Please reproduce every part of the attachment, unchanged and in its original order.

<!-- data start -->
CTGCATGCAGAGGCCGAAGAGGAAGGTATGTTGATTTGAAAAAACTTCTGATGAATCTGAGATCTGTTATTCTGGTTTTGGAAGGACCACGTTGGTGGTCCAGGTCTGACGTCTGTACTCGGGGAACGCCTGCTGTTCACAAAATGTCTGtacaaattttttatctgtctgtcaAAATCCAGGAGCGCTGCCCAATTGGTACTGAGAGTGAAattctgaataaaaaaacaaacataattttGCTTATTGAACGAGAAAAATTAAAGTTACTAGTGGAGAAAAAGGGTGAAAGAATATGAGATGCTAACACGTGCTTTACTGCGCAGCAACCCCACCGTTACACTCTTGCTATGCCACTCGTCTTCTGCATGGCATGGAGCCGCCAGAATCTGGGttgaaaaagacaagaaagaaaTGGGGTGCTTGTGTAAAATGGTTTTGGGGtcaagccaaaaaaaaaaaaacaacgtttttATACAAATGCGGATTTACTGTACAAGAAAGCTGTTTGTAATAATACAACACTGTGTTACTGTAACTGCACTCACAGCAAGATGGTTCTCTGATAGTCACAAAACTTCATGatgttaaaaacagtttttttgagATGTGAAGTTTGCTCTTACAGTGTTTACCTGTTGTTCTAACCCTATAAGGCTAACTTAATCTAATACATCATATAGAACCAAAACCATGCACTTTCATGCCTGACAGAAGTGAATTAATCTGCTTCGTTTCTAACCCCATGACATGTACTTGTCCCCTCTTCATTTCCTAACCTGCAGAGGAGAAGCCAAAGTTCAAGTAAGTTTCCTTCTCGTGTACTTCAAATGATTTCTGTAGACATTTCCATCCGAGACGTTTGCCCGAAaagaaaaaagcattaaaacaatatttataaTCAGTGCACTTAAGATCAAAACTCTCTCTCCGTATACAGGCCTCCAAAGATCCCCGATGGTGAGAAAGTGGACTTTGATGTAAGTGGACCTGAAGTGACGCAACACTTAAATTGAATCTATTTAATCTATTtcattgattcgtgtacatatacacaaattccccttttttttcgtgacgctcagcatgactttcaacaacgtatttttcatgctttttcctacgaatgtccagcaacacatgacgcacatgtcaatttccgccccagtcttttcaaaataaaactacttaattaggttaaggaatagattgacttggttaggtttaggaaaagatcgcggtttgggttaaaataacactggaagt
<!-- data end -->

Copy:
CTGCATGCAGAGGCCGAAGAGGAAGGTATGTTGATTTGAAAAAACTTCTGATGAATCTGAGATCTGTTATTCTGGTTTTGGAAGGACCACGTTGGTGGTCCAGGTCTGACGTCTGTACTCGGGGAACGCCTGCTGTTCACAAAATGTCTGtacaaattttttatctgtctgtcaAAATCCAGGAGCGCTGCCCAATTGGTACTGAGAGTGAAattctgaataaaaaaacaaacataattttGCTTATTGAACGAGAAAAATTAAAGTTACTAGTGGAGAAAAAGGGTGAAAGAATATGAGATGCTAACACGTGCTTTACTGCGCAGCAACCCCACCGTTACACTCTTGCTATGCCACTCGTCTTCTGCATGGCATGGAGCCGCCAGAATCTGGGttgaaaaagacaagaaagaaaTGGGGTGCTTGTGTAAAATGGTTTTGGGGtcaagccaaaaaaaaaaaaacaacgtttttATACAAATGCGGATTTACTGTACAAGAAAGCTGTTTGTAATAATACAACACTGTGTTACTGTAACTGCACTCACAGCAAGATGGTTCTCTGATAGTCACAAAACTTCATGatgttaaaaacagtttttttgagATGTGAAGTTTGCTCTTACAGTGTTTACCTGTTGTTCTAACCCTATAAGGCTAACTTAATCTAATACATCATATAGAACCAAAACCATGCACTTTCATGCCTGACAGAAGTGAATTAATCTGCTTCGTTTCTAACCCCATGACATGTACTTGTCCCCTCTTCATTTCCTAACCTGCAGAGGAGAAGCCAAAGTTCAAGTAAGTTTCCTTCTCGTGTACTTCAAATGATTTCTGTAGACATTTCCATCCGAGACGTTTGCCCGAAaagaaaaaagcattaaaacaatatttataaTCAGTGCACTTAAGATCAAAACTCTCTCTCCGTATACAGGCCTCCAAAGATCCCCGATGGTGAGAAAGTGGACTTTGATGTAAGTGGACCTGAAGTGACGCAACACTTAAATTGAATCTATTTAATCTATTtcattgattcgtgtacatatacacaaattccccttttttttcgtgacgctcagcatgactttcaacaacgtatttttcatgctttttcctacgaatgtccagcaacacatgacgcacatgtcaatttccgccccagtcttttcaaaataaaactacttaattaggttaaggaatagattgacttggttaggtttaggaaaagatcgcggtttgggttaaaataacactggaagt